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Two hideous alternatives ?

Reader comment on item: Thoughts on the Syrian Downing of a Turkish Warplane

Submitted by Axel (Germany), Jun 25, 2012 at 08:27

Dear Mr. Pipes,

I sincerely believe that there cannot be such an ambiguity towards the two parties in the Syrian conflict. On the one side we got the Sunni islamic "rebels", who are supported by Al-Quaeda, Saudi-Arabia and the newly islamist Egypt under the Moslem Brotherhood (the parent organization of Gaza's Hamas). Those "rebels" are hellbent on turning Syria into yet another islamic caliphate, where shariah reigns and minorities such as the Syrian Orthodox Christians or the Alawites are persecuted, robbed, raped, driven off their land and ultimately killed. The islamist rebels are also entirely hostile towards Jews and Israel.

In case that they win, Syria's huge and modern stockpile of weapons - incl. missiles and rockets of all shapes and sizes as well as chemical and biological agents - will be used in either a direct war against Israel or passed on to Hizb'Allah, Hamas, Al-Quaeda and other islamic jihad (western lingo: "terror") organizations.

Whereas on the other hand we find Assad, a secular Alawite, and the Baath Party, a secular and modernist semi-socialist party and ideology, which has kept the ethnically diverse Syria at peace for decades and guaranteed freedom, incl. religious freedom, and moderate wealth and prosperity for all its citizens. One of the most striking symbols for Assad's regime is that women in Syria do not have to wear hijab, niqab or burqa right now -- under the islamist rebels, they will be forced to do so, and the whole of Syria will become a new Iran or Afghanistan. What's more, Assad has also kept the peace with Israel for decades, though technically the two nations are at a state of war. But Assad and the Baath Party got no interest in a war with Israel, as they know the stakes -- and though they might not like the Jews, they are no radical ideologues like the islamic rebels, who would risk the fate of Syria and the lives of its citizens without thinking twice about it, if they got a chance to attack Israel.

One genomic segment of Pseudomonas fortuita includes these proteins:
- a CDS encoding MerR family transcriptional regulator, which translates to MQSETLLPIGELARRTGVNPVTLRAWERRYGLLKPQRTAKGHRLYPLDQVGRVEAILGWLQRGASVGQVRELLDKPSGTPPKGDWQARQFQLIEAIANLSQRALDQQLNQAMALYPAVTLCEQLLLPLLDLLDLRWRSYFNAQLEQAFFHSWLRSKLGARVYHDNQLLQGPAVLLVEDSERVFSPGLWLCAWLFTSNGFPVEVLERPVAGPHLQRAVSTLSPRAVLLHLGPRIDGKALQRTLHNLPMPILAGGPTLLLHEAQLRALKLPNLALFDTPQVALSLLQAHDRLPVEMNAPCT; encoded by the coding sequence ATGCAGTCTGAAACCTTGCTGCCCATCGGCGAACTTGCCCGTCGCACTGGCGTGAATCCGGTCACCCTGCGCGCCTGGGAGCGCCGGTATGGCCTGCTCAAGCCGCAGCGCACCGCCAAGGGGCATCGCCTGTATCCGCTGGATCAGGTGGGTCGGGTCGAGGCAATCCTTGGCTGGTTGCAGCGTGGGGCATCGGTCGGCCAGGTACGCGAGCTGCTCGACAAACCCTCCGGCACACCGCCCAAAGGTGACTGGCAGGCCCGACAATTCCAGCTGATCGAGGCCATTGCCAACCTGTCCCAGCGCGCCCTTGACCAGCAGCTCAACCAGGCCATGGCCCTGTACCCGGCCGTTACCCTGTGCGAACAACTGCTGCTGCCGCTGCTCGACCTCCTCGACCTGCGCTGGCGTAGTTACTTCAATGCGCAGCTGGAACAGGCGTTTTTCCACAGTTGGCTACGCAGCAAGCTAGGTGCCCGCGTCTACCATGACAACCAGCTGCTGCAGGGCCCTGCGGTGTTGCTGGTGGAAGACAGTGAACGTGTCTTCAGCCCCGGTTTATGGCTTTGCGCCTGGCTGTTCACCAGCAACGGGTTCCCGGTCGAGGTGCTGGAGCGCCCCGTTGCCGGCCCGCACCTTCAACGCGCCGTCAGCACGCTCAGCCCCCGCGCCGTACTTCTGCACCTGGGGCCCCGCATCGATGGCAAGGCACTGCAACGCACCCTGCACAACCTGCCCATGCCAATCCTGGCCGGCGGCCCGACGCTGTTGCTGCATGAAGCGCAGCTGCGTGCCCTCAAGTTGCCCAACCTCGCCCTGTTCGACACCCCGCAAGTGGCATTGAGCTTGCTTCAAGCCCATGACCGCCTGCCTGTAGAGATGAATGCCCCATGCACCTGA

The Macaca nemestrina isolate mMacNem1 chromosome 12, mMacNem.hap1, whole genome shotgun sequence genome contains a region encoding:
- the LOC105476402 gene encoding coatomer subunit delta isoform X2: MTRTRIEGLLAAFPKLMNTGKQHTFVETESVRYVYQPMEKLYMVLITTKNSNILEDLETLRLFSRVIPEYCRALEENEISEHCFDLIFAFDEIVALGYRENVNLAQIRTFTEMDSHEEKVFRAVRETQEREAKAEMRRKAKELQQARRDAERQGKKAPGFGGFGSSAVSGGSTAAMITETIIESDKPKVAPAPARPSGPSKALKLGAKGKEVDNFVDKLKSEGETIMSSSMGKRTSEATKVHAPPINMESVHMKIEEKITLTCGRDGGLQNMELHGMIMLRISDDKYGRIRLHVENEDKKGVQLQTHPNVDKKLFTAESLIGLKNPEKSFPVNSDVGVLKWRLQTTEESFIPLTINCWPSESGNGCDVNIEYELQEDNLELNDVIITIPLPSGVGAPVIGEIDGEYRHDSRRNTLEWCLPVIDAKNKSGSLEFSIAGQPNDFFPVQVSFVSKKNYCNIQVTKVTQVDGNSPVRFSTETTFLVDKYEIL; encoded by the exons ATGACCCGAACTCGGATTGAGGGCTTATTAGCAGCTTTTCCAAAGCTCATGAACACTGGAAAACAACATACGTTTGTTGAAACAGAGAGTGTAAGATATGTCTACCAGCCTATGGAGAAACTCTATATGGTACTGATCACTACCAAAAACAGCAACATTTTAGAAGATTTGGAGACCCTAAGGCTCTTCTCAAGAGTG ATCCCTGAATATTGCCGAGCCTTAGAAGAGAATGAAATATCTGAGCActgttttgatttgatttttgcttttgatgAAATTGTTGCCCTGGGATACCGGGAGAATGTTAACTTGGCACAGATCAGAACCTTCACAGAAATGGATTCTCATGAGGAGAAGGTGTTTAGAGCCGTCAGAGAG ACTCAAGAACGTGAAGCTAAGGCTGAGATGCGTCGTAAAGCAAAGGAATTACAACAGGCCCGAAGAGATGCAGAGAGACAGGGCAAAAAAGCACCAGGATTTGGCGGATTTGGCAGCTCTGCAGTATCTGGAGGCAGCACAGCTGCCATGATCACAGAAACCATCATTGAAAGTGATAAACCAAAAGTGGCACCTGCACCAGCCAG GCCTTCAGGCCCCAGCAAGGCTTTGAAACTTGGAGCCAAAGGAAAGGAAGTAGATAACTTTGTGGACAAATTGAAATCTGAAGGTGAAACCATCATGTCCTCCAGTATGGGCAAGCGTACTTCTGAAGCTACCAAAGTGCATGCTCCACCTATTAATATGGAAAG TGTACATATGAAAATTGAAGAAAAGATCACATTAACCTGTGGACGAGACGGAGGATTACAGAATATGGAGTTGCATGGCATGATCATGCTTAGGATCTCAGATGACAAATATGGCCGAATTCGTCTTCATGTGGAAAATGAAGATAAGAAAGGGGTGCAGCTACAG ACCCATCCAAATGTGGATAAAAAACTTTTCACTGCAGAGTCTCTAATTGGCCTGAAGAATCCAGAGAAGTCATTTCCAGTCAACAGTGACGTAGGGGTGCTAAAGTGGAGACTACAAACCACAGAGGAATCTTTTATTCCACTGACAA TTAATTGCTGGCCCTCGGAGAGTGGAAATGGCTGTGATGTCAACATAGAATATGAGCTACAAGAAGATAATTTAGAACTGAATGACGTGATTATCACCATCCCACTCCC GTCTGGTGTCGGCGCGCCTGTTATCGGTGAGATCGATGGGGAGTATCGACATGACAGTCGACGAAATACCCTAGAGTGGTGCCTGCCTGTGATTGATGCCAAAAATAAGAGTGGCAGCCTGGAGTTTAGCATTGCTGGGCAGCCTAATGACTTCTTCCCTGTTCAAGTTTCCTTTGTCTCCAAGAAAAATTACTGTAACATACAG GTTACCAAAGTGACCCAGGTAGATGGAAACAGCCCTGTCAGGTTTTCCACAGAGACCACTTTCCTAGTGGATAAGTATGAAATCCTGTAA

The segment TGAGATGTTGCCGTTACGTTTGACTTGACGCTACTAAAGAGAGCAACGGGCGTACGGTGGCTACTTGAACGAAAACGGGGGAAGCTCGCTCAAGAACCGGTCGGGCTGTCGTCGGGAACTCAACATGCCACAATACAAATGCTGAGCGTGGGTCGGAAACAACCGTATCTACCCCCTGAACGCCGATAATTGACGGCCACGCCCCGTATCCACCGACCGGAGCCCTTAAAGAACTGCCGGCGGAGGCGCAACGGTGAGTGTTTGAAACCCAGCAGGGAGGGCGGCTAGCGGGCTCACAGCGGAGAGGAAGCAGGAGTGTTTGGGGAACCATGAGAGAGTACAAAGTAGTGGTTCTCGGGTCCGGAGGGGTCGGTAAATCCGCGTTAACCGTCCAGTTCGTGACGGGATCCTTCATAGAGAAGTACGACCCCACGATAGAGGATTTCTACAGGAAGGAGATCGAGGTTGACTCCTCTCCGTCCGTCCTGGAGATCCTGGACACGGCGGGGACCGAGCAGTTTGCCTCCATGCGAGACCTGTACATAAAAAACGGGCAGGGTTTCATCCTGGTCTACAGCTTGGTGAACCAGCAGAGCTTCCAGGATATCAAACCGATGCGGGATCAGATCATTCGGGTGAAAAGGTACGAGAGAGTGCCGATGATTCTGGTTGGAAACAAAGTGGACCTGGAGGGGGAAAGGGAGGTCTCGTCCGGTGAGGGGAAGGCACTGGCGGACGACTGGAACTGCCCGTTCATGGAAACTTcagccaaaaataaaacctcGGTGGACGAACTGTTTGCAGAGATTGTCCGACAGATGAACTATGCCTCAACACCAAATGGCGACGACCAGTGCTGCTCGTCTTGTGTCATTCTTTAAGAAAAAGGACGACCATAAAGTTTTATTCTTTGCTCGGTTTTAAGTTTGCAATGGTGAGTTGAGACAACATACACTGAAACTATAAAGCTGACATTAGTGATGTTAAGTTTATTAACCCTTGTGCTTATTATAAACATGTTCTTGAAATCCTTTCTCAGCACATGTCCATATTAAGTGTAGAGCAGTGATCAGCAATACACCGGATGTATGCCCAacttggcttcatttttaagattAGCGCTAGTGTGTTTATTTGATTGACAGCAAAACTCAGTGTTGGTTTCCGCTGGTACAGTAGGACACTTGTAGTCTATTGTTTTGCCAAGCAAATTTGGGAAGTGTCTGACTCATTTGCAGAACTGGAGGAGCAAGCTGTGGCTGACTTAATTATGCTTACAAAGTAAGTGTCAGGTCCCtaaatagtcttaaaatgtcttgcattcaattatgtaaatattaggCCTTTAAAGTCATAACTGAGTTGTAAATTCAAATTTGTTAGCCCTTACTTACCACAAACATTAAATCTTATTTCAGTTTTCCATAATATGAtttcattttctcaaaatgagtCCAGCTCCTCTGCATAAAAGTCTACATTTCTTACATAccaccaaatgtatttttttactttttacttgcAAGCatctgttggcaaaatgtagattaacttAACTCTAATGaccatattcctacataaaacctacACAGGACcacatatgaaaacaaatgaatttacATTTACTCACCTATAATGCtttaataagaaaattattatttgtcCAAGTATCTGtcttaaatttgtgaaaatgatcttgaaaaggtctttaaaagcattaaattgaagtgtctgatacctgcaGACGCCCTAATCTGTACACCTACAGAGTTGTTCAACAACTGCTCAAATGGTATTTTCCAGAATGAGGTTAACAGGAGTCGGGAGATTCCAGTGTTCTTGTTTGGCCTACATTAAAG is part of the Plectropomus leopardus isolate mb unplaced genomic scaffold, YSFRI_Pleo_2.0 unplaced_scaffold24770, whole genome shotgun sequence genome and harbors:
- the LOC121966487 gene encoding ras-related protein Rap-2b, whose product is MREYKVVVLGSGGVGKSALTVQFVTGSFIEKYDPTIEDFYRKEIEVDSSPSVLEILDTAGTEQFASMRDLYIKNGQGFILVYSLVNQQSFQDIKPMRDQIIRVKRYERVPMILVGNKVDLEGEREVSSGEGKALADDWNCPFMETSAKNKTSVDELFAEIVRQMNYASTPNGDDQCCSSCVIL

My conclusion is therefore - and this is not only my personal opinion, but also the assessment of many Israeli analysts and IDF generals - that we have to take sides in this conflict and clearly support Assad. You may not like him on a personal level, in fact I do not think he's a sympathetic man, but given the choices we got, Baath Party or Islam, I will take the Baath party in a heartbeat. It's the best for Syria, and the best for Israel. By the way, Turkey needs to be thrown out of NATO. While it might have been a Cold War requirement to have Minor Asia as a western forward base against the USSR, the world has changed, the evil empire is no more, and the islamist Turkey of today has little to do with the secularist Turkey of the 1960s.

Submitting....

Note: Opinions expressed in comments are those of the authors alone and not necessarily those of Daniel Pipes. Original writing only, please. Comments are screened and in some cases edited before posting. Reasoned disagreement is welcome but not comments that are scurrilous, off-topic, commercial, disparaging religions, or otherwise inappropriate. For complete regulations, see the "Guidelines for Reader Comments".

Daniel Pipes replies:

We agree on suspending or evicting Turkey from NATO but otherwise you put a far too rosy gloss on the brutal totalitarian dictatorship in Damascus that is allied with the greatest danger of the region, the Islamic Republic of Iran. Therefore, I cannot agree with you that it serves our interests to support the Syrian regime.

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Note: Opinions expressed in comments are those of the authors alone and not necessarily those of Daniel Pipes. Original writing only, please. Comments are screened and in some cases edited before posting. Reasoned disagreement is welcome but not comments that are scurrilous, off-topic, commercial, disparaging religions, or otherwise inappropriate. For complete regulations, see the "Guidelines for Reader Comments".

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